This article appears in the Photo Issue 2015
In the 1980s, nearly 150,000 Cambodian refugees resettled in America, primarily in communities struggling with poverty and inner-city violence. Cambodian Diaspora is and ongoing project that examines the refugee-resettlement experience across generations in Cambodian-American communities. Three decades after the Killing Fields, the shadows of genocide can still be felt in the diaspora in America, manifesting across generations through a fragmentation of family narratives and a profound silence about its aftermath. Many Cambodians who lived through the genocide remain silent because they do not know how to speak about what they lived through, and also because they often do not speak the same language as their Cambodian-American children. The silence is exacerbated by intergenerational trauma—elders having survived the Killing Fields and their American children having survived the dangers of the inner city.
From left to right, Joshua Vatthnavong 11, Joey Vatthnavong, 16, and Sanet Kek, 28, fish without poles at Ferry Point in the Bronx. "This is the way my father fished when he arrived to America," said Joey. Bronx New York, July 2011.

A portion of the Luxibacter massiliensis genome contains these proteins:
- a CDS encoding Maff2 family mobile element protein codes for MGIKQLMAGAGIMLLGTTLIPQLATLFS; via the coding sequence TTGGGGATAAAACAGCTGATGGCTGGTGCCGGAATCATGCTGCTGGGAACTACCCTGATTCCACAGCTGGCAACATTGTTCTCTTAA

Three generations of the Duong family look at old family photos and documents from the refugee camps in the living room of their Bronx apartment, September 2011.
Thon Khoun, 47, cooks in the kitchen of her Bronx apartment. Mrs. Khoun immigrated as a refugee in 1985 and is a single mother of four. Like many Cambodian refugees, she speaks no English and her children are incapable of speaking Khmer. Bronx, New York, October 2011.
Civics and English classroom at St Ritas Refugee Center in the Bronx, where many Cambodian refugees first received english lessons upon their arrival in the states. While most Cambodians received english instruction, many were still unable to learn the language given the high rates of illiteracy in their native tongue and the unique circumstances of their displacement. October 2011
Thanna Son, 15, and Moleca Mich, 19, in traditional Cambodian dress. Moleca Mich, who graduated Salutatorian in high school, is currently a junio in college. Like many Cambodians of her generation, she is incapable of speaking Khmer.
Chhan Hui, 59, with her grandchildren, Keinna Lawrence 2, and Shania Brown 6, in the living room of their Bronx apartment. Ms. Hui immigrated to the states in 1982 and, along with a sister, is the only survivor of her immediate family. Like many Cambodian American children, her grandchildren are interracial.